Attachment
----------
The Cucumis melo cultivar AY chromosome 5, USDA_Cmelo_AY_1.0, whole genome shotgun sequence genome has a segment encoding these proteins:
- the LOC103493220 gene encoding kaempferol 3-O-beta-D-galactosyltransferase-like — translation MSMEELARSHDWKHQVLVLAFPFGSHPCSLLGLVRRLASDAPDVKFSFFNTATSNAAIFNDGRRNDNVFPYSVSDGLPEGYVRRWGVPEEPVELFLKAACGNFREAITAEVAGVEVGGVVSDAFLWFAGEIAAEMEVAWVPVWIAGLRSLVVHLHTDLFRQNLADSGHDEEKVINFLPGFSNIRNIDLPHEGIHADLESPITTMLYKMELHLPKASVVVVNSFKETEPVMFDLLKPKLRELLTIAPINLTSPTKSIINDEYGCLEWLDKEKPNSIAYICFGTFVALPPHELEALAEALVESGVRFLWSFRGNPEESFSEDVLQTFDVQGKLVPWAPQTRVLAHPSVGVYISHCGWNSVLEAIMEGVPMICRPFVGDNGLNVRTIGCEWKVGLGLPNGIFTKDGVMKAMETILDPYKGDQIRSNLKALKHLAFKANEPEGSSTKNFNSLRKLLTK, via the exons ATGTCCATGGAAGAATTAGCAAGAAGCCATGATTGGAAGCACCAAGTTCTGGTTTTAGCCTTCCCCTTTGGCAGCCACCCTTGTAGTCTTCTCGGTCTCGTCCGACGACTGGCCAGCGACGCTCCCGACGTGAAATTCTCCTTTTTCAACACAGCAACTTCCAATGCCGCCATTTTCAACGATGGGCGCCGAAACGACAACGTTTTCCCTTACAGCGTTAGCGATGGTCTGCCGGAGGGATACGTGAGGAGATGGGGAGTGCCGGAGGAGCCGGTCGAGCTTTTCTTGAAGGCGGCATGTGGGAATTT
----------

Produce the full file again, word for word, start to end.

The Cucumis melo cultivar AY chromosome 5, USDA_Cmelo_AY_1.0, whole genome shotgun sequence genome has a segment encoding these proteins:
- the LOC103493220 gene encoding kaempferol 3-O-beta-D-galactosyltransferase-like — translation MSMEELARSHDWKHQVLVLAFPFGSHPCSLLGLVRRLASDAPDVKFSFFNTATSNAAIFNDGRRNDNVFPYSVSDGLPEGYVRRWGVPEEPVELFLKAACGNFREAITAEVAGVEVGGVVSDAFLWFAGEIAAEMEVAWVPVWIAGLRSLVVHLHTDLFRQNLADSGHDEEKVINFLPGFSNIRNIDLPHEGIHADLESPITTMLYKMELHLPKASVVVVNSFKETEPVMFDLLKPKLRELLTIAPINLTSPTKSIINDEYGCLEWLDKEKPNSIAYICFGTFVALPPHELEALAEALVESGVRFLWSFRGNPEESFSEDVLQTFDVQGKLVPWAPQTRVLAHPSVGVYISHCGWNSVLEAIMEGVPMICRPFVGDNGLNVRTIGCEWKVGLGLPNGIFTKDGVMKAMETILDPYKGDQIRSNLKALKHLAFKANEPEGSSTKNFNSLRKLLTK, via the exons ATGTCCATGGAAGAATTAGCAAGAAGCCATGATTGGAAGCACCAAGTTCTGGTTTTAGCCTTCCCCTTTGGCAGCCACCCTTGTAGTCTTCTCGGTCTCGTCCGACGACTGGCCAGCGACGCTCCCGACGTGAAATTCTCCTTTTTCAACACAGCAACTTCCAATGCCGCCATTTTCAACGATGGGCGCCGAAACGACAACGTTTTCCCTTACAGCGTTAGCGATGGTCTGCCGGAGGGATACGTGAGGAGATGGGGAGTGCCGGAGGAGCCGGTCGAGCTTTTCTTGAAGGCGGCATGTGGGAATTT